‘Glenhazel Shul’: many names for this stalwart
Pictured above left: Shachrit in the Glenhazel shul with Israeli Chief Rabbi Shlomo Goren (centre) with Dave Slasky, Rabbi Avraham Tanzer and Solly Sacks.
Still among the largest and most active of these communities is the Great-Granddaddy of them all, the Yeshiva College Hebrew Congregation. That name is actually quite recent. For most of its 50 year-plus history, the kehilla has been known officially as the Glenhazel Area Hebrew Congregation. It continues to be commonly referred to simply as the Glenhazel Shul.
The change of name is nevertheless justified. From the very beginning, there has been a symbiotic relationship between shul and school, which not only share the same campus but, remarkably, have been headed for over half a century by the same person, Rabbi Avraham Tanzer.
Yeshiva College preceded the shul, having relocated there in January 1961 after operating for its first three years in the communal hall of the Berea Hebrew Congregation. Two years later Rabbi and Marcia Tanzer, both still in their twenties, arrived from the United States. Rabbi Tanzer took over as dean of the school, and within a year was appointed rosh Yeshiva following the death of Rabbi Michael Kossowsky.
It was through Rabbi Kossowsky that, when plans for the school were being drawn up, provision was also made for a shul to be built, both for the residents of the Yeshiva and for those who would eventually live in the vicinity. This was long before most members of the congregation had moved into the Glenhazel area.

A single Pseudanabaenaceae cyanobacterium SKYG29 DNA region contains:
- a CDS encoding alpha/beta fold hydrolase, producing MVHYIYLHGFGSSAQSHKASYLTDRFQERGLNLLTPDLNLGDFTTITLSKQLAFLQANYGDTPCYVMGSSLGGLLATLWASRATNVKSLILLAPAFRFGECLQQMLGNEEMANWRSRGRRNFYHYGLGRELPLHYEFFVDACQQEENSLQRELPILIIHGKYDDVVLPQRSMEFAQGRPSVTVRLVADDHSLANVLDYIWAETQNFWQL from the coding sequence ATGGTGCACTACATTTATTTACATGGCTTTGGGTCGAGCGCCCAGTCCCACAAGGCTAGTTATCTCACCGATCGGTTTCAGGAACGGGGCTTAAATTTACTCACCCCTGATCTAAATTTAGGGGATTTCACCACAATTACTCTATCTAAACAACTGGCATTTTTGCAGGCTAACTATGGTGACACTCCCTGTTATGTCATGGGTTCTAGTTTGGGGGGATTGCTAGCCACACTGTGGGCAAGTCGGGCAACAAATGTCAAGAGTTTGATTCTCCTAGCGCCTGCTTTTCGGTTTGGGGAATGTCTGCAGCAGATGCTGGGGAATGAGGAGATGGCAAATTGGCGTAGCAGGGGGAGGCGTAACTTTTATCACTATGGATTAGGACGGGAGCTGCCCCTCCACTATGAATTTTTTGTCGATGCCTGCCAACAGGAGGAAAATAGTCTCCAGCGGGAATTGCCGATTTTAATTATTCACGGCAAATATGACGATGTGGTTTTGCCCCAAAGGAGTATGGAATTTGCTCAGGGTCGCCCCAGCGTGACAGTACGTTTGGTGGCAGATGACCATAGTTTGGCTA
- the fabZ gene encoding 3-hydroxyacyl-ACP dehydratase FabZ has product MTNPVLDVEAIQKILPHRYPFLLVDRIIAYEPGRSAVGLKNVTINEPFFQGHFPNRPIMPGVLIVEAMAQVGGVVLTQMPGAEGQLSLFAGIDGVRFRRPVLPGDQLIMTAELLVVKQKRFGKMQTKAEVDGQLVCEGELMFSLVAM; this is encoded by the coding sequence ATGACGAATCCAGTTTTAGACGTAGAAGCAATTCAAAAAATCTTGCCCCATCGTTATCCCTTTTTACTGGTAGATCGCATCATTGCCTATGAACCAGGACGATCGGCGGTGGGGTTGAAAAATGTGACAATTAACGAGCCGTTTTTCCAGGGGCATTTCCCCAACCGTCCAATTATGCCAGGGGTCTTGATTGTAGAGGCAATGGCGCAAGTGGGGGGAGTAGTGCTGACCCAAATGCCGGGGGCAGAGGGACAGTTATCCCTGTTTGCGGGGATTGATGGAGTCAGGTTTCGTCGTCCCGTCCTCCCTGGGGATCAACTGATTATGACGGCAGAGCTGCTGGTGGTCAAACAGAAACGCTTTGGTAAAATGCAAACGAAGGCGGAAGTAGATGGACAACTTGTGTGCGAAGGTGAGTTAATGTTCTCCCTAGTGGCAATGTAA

Shortly after the Tanzers’ arrival in early 1963, it was decided to have a Yomtov minyan on the school premises for Rosh Hashanah and Yom Kippur. Some 25 couples and several more individuals took part in the inaugural services, which were held, as they would be for the next three years, in the Yeshiva College dining room (today the school library).
The kehilla grew rapidly, attracting increasing numbers of young families. Just as the congregation’s membership increased through association with the school, so did it in turn help to increase the school’s numbers. In 1963, Yeshiva College was no more than a small boys’ high school, but by the end of the decade, it included a primary, nursery and separate girls’ school as well.
The Yeshiva College Hebrew Congregation is today just one of a number of permanent minyanim operating on the YC campus. The latter include the Mizrachi congregation, in its own synagogue built alongside the main building, Shabbat youth services and daily services run by Bnei Akiva and by Rabbi Dov Tanzer.
The membership of the main shul comprises some 300 families. Through long-standing member Lionel Stein, it puts out a hefty 50-page weekly newsletter comprising, in addition to congregational news, Divrei Torah and items of interest from the global Jewish press. Among its 500-plus subscribers are many non-congregants.
The shul now has an assistant rabbi, Rabbi Alon Friedman. However, Rabbi Tanzer continues to head up the congregation more than 50 years after that first Rosh Hashanah prayer gathering, which makes him, by some distance, the country’s longest serving Jewish spiritual leader.